As we bounced through Biscester, Milton Keynes and Bedford, I realised that the only colour seemed to come from garish commercial activity. The ease with which anyone can use a computer to design a shop frontage or the colour-scheme of a company’s vehicle has killed off the skillful art of sign writing. Horrible vinyl shop hoardings can be printed on vinyl or plastic with remarkable ease, and any small business owner can try their hand at using their favourite Microsoft fonts and graphic effects to create their own hideous signage. Am I alone in thinking that the average British high street is a mess of low quality commercial signs?
Those who know me sometimes warn me not to romanticise Canada and the lives I have lived and could live there. But at this grey time of year I’m sure many people will agree that it can be hard to romanticise about the place you live in. The grass is always greener, as they say, but are the shopfronts any better?
It is that time of the year – the almost measureless drag between Christmas and the New Year – when British media outlets love to fill airtime with largely meaningless but cheap-to-produce programmes that offer us a low down of the “best” of the past year. Books, television, celebrities, technology, cars and, of course, film.
2007 has, for me, been a fantastic year for new films. I’ve dotted about the place and watched many films in many cinemas in several different countries. Some cinemas, like the basement screen of L’Odyssée in Strasbourg were tatty, uncomfortable and poorly designed boxes in which to savour a good film. But as we all know, those are often the ideal specifications for a cinema; if you happen to fancy snuggling up with your companion during the film, you appreciate the fact that the arm rests have begun to fall off the chairs, many of which now recline further back than they were ever meant to. Other cinemas, like the Scotiabank Theatre in Edmonton, were just stupidly priced because they know that in a -30ºC snowstorm, once the customers are in the door they’re very unlikely to turn around and go somewhere else. Close to my heart is my long term love affair with the Showroom Cinema in Sheffield. This four and a half screen arts cinema is arguably one of the best independent cinemas outside London, perhaps made even better than those in the capital because the cumulative effect of the Showroom cinema, the Showroom café-bar, the Showroom restaurant and several excellent festivals and events throughout the year contribute a tangible year-round buzz to Sheffield’s arts scene. So proud am I of the Showroom, I’m also a student member, and I’m there at least two, if not three times a week when I’m in town.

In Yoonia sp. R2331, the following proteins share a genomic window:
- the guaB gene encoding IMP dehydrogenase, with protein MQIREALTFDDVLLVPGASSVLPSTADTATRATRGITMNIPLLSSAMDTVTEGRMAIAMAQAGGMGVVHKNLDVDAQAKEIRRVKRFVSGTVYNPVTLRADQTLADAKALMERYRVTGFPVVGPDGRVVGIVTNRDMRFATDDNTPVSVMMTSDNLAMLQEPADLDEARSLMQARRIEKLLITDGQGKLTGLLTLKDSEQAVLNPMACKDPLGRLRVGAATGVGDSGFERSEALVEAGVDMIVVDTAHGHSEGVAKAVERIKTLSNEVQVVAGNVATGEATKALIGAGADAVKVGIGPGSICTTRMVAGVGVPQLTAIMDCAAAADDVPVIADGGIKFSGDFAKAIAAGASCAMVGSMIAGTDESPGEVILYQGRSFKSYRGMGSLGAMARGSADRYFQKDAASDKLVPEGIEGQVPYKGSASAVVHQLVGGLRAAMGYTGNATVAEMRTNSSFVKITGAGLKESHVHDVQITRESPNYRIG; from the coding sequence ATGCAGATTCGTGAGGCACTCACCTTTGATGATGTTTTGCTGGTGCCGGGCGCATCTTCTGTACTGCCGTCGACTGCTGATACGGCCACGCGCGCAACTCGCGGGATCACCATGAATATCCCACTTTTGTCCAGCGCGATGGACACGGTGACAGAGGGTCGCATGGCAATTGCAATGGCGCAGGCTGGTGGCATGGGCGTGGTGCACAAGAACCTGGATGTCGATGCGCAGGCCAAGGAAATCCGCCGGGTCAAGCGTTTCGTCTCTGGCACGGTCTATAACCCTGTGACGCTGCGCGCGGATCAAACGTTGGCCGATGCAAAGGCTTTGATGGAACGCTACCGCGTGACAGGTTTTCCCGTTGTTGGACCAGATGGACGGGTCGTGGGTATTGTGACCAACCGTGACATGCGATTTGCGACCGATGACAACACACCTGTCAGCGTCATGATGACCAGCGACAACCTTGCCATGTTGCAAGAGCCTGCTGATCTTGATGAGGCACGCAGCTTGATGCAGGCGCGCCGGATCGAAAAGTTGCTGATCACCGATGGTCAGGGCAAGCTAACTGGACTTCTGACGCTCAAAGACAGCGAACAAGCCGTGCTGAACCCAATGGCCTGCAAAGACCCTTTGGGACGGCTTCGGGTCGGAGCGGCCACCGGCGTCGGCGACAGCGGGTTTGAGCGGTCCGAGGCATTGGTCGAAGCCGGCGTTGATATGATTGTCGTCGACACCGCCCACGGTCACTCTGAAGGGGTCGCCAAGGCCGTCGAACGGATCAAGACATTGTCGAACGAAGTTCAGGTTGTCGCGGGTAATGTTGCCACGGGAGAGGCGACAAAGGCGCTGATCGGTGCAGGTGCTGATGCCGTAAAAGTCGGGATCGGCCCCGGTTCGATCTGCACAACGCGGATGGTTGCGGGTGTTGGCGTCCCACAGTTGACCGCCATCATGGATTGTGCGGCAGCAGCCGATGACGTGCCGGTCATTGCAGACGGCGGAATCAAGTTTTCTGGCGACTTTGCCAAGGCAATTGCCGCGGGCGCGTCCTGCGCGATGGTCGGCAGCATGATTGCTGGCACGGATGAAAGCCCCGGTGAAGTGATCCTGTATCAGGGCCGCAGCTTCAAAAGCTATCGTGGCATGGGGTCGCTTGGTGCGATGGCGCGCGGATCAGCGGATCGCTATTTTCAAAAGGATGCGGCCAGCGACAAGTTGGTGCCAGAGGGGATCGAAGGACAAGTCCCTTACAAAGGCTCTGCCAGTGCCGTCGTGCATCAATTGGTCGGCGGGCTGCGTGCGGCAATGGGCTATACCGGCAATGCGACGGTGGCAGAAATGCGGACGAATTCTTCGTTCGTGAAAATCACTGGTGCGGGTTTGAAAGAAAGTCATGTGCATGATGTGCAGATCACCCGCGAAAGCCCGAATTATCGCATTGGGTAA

The outspoken but rarely ‘off’ film critic Mark Kermode passed judgement on a number of films over the last few weeks on Simon Mayo’s BBC Radio 2 programme (and also on his own podcast), and tonight on BBC television the arrogant and unjustifiably expensive Jonathan Ross threw in his two pennies on the final Film 2007 of the year. Together, these programmes reminded me of some the entertaining, intriguing and stimulating films that I’ve enjoyed in cinemas this year.